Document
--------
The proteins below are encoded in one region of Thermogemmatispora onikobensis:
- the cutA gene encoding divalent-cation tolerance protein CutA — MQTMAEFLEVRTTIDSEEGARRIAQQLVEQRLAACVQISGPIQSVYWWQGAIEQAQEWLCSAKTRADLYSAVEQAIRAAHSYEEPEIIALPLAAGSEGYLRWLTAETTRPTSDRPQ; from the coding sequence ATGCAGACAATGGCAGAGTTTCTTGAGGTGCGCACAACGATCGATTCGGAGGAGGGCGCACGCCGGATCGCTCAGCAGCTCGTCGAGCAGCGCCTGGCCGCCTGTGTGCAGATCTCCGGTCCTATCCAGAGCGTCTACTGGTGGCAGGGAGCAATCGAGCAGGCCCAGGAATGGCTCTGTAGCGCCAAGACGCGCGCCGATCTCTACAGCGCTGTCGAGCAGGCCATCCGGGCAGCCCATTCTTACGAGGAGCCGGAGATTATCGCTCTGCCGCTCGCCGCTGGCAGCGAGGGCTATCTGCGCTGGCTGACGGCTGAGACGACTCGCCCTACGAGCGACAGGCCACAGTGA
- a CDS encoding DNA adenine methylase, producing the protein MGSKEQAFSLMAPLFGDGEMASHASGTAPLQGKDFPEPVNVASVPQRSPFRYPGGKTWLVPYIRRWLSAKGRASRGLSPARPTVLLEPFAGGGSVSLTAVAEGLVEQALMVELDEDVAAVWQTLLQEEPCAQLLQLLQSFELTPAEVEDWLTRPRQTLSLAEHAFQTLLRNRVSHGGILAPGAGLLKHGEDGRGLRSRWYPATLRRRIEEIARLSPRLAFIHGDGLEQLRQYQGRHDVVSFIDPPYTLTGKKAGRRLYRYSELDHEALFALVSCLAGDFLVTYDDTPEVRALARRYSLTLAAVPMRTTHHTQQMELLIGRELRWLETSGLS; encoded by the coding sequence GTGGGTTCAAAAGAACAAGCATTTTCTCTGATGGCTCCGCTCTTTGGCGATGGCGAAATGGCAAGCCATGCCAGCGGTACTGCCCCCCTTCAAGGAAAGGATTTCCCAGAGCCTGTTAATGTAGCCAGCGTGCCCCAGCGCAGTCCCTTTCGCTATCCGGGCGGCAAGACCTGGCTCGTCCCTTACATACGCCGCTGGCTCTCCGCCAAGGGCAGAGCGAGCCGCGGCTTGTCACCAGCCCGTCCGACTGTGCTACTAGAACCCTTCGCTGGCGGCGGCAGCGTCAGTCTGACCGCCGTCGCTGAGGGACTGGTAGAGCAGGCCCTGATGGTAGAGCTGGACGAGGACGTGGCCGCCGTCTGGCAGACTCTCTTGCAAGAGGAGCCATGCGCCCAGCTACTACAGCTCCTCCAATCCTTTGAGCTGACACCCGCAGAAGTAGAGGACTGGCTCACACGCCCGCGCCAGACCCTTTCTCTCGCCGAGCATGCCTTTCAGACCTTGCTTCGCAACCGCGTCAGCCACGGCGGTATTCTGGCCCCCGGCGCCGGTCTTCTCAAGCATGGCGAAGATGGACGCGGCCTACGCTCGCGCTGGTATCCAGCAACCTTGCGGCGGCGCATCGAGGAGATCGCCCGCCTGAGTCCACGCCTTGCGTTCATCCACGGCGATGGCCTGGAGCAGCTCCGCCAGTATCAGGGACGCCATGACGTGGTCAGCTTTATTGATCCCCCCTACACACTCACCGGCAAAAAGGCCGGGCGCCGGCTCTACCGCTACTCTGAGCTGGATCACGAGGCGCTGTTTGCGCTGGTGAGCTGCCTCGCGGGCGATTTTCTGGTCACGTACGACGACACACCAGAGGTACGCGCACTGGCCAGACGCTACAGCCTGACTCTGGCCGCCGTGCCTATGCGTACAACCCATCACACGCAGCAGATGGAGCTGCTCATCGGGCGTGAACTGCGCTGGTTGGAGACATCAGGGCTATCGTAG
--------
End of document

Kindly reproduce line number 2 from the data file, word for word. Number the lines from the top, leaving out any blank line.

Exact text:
- the cutA gene encoding divalent-cation tolerance protein CutA — MQTMAEFLEVRTTIDSEEGARRIAQQLVEQRLAACVQISGPIQSVYWWQGAIEQAQEWLCSAKTRADLYSAVEQAIRAAHSYEEPEIIALPLAAGSEGYLRWLTAETTRPTSDRPQ; from the coding sequence ATGCAGACAATGGCAGAGTTTCTTGAGGTGCGCACAACGATCGATTCGGAGGAGGGCGCACGCCGGATCGCTCAGCAGCTCGTCGAGCAGCGCCTGGCCGCCTGTGTGCAGATCTCCGGTCCTATCCAGAGCGTCTACTGGTGGCAGGGAGCAATCGAGCAGGCCCAGGAATGGCTCTGTAGCGCCAAGACGCGCGCCGATCTCTACAGCGCTGTCGAGCAGGCCATCCGGGCAGCCCATTCTTACGAGGAGCCGGAGATTATCGCTCTGCCGCTCGCCGCTGGCAGCGAGGGCTATCTGCGCTGGCTGACGGCTGAGACGACTCGCCCTACGAGCGACAGGCCACAGTGA